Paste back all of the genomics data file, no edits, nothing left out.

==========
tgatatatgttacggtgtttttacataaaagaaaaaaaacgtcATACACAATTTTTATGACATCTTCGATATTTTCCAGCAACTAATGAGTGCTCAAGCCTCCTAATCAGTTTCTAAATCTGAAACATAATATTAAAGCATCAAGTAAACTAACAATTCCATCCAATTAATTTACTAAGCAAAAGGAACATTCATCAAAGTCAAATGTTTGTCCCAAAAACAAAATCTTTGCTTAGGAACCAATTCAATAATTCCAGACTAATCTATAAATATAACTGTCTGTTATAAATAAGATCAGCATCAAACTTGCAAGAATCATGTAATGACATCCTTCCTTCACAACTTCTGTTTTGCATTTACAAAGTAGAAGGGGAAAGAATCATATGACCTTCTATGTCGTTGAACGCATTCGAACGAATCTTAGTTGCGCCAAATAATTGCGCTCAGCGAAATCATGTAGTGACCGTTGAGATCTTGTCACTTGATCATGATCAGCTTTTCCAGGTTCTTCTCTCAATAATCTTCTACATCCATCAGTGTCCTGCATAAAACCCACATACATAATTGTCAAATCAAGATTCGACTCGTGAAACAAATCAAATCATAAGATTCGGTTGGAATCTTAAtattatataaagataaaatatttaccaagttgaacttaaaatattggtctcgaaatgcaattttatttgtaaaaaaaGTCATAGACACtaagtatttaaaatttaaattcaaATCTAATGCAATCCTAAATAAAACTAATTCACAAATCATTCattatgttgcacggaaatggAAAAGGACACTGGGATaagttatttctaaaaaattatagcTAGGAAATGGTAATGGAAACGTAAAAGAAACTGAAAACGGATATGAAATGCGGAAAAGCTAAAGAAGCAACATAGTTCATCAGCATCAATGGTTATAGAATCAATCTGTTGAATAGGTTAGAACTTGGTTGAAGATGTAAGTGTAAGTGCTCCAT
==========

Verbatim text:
tgatatatgttacggtgtttttacataaaagaaaaaaaacgtcATACACAATTTTTATGACATCTTCGATATTTTCCAGCAACTAATGAGTGCTCAAGCCTCCTAATCAGTTTCTAAATCTGAAACATAATATTAAAGCATCAAGTAAACTAACAATTCCATCCAATTAATTTACTAAGCAAAAGGAACATTCATCAAAGTCAAATGTTTGTCCCAAAAACAAAATCTTTGCTTAGGAACCAATTCAATAATTCCAGACTAATCTATAAATATAACTGTCTGTTATAAATAAGATCAGCATCAAACTTGCAAGAATCATGTAATGACATCCTTCCTTCACAACTTCTGTTTTGCATTTACAAAGTAGAAGGGGAAAGAATCATATGACCTTCTATGTCGTTGAACGCATTCGAACGAATCTTAGTTGCGCCAAATAATTGCGCTCAGCGAAATCATGTAGTGACCGTTGAGATCTTGTCACTTGATCATGATCAGCTTTTCCAGGTTCTTCTCTCAATAATCTTCTACATCCATCAGTGTCCTGCATAAAACCCACATACATAATTGTCAAATCAAGATTCGACTCGTGAAACAAATCAAATCATAAGATTCGGTTGGAATCTTAAtattatataaagataaaatatttaccaagttgaacttaaaatattggtctcgaaatgcaattttatttgtaaaaaaaGTCATAGACACtaagtatttaaaatttaaattcaaATCTAATGCAATCCTAAATAAAACTAATTCACAAATCATTCattatgttgcacggaaatggAAAAGGACACTGGGATaagttatttctaaaaaattatagcTAGGAAATGGTAATGGAAACGTAAAAGAAACTGAAAACGGATATGAAATGCGGAAAAGCTAAAGAAGCAACATAGTTCATCAGCATCAATGGTTATAGAATCAATCTGTTGAATAGGTTAGAACTTGGTTGAAGATGTAAGTGTAAGTGCTCCAT